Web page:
Gigi Torras, director of Albatros Diving

Published 25.07.2022


Gigi Torras, director of Albatros Diving

Albatros Diving is a diving centre located 100 m from the port of Cala Bona and only 5 m from La Laguna, a natural pool ideal for first diving experiences. It is a PADI 5-star Gold Palm Resort, the highest quality rating awarded to dive centres. We talked to Gigi Torras, co-owner, instructor, and director of the centre, born in Barcelona, and raised around the world until she settled in Mallorca.

What is your life trajectory? And your relationship with the sea?

My professional career has been quite varied, but it has always been closely related to the sea. I am a marine biologist by training and worked on several research projects while living in Australia. I worked a lot with corals and their reproduction, as well as with fish surveys, reef-cover monitoring, and shark monitoring. I was a lab technician at James Cook University in Australia, as well as a lab-trainee teacher and tutor. At the same time, I worked as a dive master on a live-aboard vessel and as a safety diver at the military base in Townsville for HUET (Helicopter Underwater Escape Training). After four and a half years in Australia, I moved to Koh Lanta, Thailand, where I completed my Dive Instructor course. At the end of the season, I came to Mallorca to work at Albatros Diving, a centre that I later bought with my partners and which we happily run now.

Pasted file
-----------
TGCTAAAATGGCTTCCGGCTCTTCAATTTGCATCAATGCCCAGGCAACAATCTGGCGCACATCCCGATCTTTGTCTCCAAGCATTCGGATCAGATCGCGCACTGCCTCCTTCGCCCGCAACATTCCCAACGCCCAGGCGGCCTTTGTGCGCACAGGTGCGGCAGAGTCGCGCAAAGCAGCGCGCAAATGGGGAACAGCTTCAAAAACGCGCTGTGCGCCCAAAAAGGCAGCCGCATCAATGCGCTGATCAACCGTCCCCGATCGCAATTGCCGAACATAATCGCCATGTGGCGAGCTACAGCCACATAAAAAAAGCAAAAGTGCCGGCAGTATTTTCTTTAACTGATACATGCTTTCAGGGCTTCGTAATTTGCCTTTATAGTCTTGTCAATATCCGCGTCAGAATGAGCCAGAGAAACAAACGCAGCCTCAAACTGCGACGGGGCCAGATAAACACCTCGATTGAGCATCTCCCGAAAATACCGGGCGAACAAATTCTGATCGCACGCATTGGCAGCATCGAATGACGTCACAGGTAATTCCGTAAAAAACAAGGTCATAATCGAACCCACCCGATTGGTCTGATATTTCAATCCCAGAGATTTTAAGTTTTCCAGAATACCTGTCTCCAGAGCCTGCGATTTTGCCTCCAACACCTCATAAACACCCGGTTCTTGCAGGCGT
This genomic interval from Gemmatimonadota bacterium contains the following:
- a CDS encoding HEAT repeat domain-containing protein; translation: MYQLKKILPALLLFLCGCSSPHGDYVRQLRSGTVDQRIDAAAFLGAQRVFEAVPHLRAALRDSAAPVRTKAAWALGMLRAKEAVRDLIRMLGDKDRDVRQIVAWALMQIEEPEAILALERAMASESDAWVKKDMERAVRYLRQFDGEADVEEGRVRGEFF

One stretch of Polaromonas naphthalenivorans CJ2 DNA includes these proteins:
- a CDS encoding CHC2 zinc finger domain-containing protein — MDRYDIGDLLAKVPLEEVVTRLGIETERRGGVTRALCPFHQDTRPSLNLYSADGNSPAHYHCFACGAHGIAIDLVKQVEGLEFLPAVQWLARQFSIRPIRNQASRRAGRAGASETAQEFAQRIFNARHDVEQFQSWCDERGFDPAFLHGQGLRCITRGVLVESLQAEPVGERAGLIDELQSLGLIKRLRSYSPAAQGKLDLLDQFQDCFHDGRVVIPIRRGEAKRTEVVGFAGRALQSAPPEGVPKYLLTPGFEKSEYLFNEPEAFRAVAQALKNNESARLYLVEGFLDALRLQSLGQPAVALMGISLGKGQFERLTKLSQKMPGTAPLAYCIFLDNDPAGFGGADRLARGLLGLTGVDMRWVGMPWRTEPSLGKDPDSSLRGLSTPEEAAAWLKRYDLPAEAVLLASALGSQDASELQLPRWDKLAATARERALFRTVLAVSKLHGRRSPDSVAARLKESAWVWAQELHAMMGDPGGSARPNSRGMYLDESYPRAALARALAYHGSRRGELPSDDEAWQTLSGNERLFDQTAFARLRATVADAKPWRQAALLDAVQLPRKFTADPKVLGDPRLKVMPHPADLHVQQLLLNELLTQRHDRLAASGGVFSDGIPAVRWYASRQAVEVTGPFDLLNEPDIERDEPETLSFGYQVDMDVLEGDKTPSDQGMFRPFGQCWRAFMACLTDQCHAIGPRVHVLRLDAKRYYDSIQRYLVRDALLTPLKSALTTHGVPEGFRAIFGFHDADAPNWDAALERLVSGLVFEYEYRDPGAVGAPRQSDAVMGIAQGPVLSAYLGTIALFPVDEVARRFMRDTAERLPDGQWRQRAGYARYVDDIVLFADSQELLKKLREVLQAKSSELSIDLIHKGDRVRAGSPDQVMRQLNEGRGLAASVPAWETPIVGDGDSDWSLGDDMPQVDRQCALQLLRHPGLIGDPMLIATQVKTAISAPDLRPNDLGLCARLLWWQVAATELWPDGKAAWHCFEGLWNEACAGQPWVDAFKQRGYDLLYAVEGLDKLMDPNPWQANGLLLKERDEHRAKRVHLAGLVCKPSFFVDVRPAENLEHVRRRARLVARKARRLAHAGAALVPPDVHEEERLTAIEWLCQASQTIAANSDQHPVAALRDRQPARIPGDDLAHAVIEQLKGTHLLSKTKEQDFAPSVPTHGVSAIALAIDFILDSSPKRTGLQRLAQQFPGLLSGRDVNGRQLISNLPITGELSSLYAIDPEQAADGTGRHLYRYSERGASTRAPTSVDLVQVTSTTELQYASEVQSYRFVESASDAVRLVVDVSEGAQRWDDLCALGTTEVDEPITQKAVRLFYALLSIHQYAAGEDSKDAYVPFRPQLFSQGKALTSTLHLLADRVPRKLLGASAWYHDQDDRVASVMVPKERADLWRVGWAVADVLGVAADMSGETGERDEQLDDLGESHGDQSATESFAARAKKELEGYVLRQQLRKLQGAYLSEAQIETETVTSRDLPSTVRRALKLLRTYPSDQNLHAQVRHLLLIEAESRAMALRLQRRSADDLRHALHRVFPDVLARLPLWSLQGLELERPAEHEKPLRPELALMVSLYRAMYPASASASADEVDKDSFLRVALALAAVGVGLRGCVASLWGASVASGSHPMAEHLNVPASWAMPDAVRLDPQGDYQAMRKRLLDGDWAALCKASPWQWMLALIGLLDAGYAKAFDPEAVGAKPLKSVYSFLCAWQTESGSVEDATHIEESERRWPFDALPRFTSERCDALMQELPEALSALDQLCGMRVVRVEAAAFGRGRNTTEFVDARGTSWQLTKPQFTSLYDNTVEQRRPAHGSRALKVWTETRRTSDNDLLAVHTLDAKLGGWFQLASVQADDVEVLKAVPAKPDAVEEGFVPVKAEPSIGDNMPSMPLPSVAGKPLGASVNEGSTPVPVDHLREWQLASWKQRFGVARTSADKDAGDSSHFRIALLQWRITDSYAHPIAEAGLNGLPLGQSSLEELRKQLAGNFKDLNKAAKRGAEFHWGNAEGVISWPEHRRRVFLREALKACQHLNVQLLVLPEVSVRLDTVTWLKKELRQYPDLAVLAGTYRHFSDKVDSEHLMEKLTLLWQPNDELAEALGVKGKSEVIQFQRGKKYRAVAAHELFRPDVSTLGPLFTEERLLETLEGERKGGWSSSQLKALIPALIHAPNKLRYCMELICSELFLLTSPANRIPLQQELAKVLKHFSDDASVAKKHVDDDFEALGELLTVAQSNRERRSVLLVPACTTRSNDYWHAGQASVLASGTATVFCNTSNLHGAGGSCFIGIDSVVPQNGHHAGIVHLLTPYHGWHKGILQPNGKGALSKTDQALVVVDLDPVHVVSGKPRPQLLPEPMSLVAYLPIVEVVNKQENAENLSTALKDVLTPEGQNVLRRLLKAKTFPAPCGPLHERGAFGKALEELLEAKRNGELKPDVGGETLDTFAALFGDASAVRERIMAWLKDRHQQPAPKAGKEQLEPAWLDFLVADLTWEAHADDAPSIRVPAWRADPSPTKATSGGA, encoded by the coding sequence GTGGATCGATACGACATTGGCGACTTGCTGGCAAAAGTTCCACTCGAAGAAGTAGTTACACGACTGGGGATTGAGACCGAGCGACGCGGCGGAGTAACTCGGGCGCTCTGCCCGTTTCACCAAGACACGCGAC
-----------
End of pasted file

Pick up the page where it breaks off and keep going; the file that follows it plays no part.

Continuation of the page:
What is Albatros Diving and what is your philosophy?